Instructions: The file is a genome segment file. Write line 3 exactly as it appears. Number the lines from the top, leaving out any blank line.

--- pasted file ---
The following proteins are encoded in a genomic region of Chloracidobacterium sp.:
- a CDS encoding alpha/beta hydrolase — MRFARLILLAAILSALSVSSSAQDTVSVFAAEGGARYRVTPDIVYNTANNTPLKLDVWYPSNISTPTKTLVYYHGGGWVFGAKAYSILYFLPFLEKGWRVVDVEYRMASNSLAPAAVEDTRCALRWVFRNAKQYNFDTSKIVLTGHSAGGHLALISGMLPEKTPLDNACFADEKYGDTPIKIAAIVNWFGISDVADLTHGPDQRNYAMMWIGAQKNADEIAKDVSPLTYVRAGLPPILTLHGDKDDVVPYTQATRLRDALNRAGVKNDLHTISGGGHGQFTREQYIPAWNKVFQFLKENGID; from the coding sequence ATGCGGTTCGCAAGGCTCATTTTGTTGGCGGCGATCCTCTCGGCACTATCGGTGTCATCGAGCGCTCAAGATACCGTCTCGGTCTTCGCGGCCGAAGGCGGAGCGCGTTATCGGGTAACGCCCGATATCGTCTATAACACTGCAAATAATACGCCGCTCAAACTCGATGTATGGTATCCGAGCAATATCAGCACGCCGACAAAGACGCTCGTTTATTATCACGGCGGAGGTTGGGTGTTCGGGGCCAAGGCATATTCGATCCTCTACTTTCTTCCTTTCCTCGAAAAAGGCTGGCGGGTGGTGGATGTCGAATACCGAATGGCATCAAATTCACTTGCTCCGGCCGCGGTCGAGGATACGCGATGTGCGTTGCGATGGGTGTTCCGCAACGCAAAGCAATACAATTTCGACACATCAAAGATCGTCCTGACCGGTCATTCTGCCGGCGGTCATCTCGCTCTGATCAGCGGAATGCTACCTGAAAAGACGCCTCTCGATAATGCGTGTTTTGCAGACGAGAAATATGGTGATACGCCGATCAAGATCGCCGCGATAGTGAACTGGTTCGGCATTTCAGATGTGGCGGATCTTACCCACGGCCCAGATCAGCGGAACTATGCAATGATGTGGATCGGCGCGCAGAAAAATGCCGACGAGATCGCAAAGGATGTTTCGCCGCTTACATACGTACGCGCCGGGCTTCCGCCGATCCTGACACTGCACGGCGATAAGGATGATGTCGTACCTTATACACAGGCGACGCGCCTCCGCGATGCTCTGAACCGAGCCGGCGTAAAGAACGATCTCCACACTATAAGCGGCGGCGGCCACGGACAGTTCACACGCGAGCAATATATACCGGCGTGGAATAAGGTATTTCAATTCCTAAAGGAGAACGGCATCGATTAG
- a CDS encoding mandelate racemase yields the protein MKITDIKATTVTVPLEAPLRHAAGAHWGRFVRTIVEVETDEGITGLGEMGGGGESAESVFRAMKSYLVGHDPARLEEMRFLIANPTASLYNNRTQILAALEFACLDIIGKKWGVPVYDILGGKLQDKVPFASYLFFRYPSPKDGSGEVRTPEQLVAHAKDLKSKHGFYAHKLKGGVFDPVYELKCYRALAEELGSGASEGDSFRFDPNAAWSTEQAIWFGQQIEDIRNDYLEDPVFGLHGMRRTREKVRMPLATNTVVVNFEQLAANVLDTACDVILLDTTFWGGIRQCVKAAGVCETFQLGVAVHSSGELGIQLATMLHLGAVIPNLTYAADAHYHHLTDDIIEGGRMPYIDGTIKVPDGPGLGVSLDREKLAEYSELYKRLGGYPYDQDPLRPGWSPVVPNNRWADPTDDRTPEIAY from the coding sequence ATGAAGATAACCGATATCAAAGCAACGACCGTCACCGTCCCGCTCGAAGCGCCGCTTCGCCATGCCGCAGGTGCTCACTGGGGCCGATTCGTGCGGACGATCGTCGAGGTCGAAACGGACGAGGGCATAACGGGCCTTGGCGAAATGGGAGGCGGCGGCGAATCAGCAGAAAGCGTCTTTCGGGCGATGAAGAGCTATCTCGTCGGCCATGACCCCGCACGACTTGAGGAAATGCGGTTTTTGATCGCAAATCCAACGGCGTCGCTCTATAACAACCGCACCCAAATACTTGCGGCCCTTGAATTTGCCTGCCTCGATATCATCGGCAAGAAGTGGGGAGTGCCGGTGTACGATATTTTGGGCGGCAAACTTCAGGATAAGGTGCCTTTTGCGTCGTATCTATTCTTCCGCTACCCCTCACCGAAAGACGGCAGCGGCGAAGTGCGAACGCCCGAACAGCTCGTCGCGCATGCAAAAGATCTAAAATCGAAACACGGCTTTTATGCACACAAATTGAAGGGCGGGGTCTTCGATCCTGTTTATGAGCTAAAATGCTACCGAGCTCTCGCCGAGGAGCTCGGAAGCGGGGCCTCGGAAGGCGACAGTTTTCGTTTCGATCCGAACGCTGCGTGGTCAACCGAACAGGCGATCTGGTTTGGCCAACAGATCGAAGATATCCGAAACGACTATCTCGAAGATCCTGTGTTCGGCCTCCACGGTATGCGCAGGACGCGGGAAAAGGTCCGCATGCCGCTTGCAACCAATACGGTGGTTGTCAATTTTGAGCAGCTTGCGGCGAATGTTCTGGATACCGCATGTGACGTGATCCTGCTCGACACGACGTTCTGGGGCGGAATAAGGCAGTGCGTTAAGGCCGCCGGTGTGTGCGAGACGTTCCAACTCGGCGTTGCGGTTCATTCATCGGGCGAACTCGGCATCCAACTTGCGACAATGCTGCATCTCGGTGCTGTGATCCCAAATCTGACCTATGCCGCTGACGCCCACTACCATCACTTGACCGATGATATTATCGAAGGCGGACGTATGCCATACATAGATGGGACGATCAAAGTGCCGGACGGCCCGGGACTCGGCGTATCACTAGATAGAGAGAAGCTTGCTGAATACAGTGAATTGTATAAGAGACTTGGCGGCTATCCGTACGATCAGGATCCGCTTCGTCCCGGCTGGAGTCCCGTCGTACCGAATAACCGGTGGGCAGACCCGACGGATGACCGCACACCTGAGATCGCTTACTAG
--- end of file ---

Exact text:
- a CDS encoding mandelate racemase yields the protein MKITDIKATTVTVPLEAPLRHAAGAHWGRFVRTIVEVETDEGITGLGEMGGGGESAESVFRAMKSYLVGHDPARLEEMRFLIANPTASLYNNRTQILAALEFACLDIIGKKWGVPVYDILGGKLQDKVPFASYLFFRYPSPKDGSGEVRTPEQLVAHAKDLKSKHGFYAHKLKGGVFDPVYELKCYRALAEELGSGASEGDSFRFDPNAAWSTEQAIWFGQQIEDIRNDYLEDPVFGLHGMRRTREKVRMPLATNTVVVNFEQLAANVLDTACDVILLDTTFWGGIRQCVKAAGVCETFQLGVAVHSSGELGIQLATMLHLGAVIPNLTYAADAHYHHLTDDIIEGGRMPYIDGTIKVPDGPGLGVSLDREKLAEYSELYKRLGGYPYDQDPLRPGWSPVVPNNRWADPTDDRTPEIAY from the coding sequence ATGAAGATAACCGATATCAAAGCAACGACCGTCACCGTCCCGCTCGAAGCGCCGCTTCGCCATGCCGCAGGTGCTCACTGGGGCCGATTCGTGCGGACGATCGTCGAGGTCGAAACGGACGAGGGCATAACGGGCCTTGGCGAAATGGGAGGCGGCGGCGAATCAGCAGAAAGCGTCTTTCGGGCGATGAAGAGCTATCTCGTCGGCCATGACCCCGCACGACTTGAGGAAATGCGGTTTTTGATCGCAAATCCAACGGCGTCGCTCTATAACAACCGCACCCAAATACTTGCGGCCCTTGAATTTGCCTGCCTCGATATCATCGGCAAGAAGTGGGGAGTGCCGGTGTACGATATTTTGGGCGGCAAACTTCAGGATAAGGTGCCTTTTGCGTCGTATCTATTCTTCCGCTACCCCTCACCGAAAGACGGCAGCGGCGAAGTGCGAACGCCCGAACAGCTCGTCGCGCATGCAAAAGATCTAAAATCGAAACACGGCTTTTATGCACACAAATTGAAGGGCGGGGTCTTCGATCCTGTTTATGAGCTAAAATGCTACCGAGCTCTCGCCGAGGAGCTCGGAAGCGGGGCCTCGGAAGGCGACAGTTTTCGTTTCGATCCGAACGCTGCGTGGTCAACCGAACAGGCGATCTGGTTTGGCCAACAGATCGAAGATATCCGAAACGACTATCTCGAAGATCCTGTGTTCGGCCTCCACGGTATGCGCAGGACGCGGGAAAAGGTCCGCATGCCGCTTGCAACCAATACGGTGGTTGTCAATTTTGAGCAGCTTGCGGCGAATGTTCTGGATACCGCATGTGACGTGATCCTGCTCGACACGACGTTCTGGGGCGGAATAAGGCAGTGCGTTAAGGCCGCCGGTGTGTGCGAGACGTTCCAACTCGGCGTTGCGGTTCATTCATCGGGCGAACTCGGCATCCAACTTGCGACAATGCTGCATCTCGGTGCTGTGATCCCAAATCTGACCTATGCCGCTGACGCCCACTACCATCACTTGACCGATGATATTATCGAAGGCGGACGTATGCCATACATAGATGGGACGATCAAAGTGCCGGACGGCCCGGGACTCGGCGTATCACTAGATAGAGAGAAGCTTGCTGAATACAGTGAATTGTATAAGAGACTTGGCGGCTATCCGTACGATCAGGATCCGCTTCGTCCCGGCTGGAGTCCCGTCGTACCGAATAACCGGTGGGCAGACCCGACGGATGACCGCACACCTGAGATCGCTTACTAG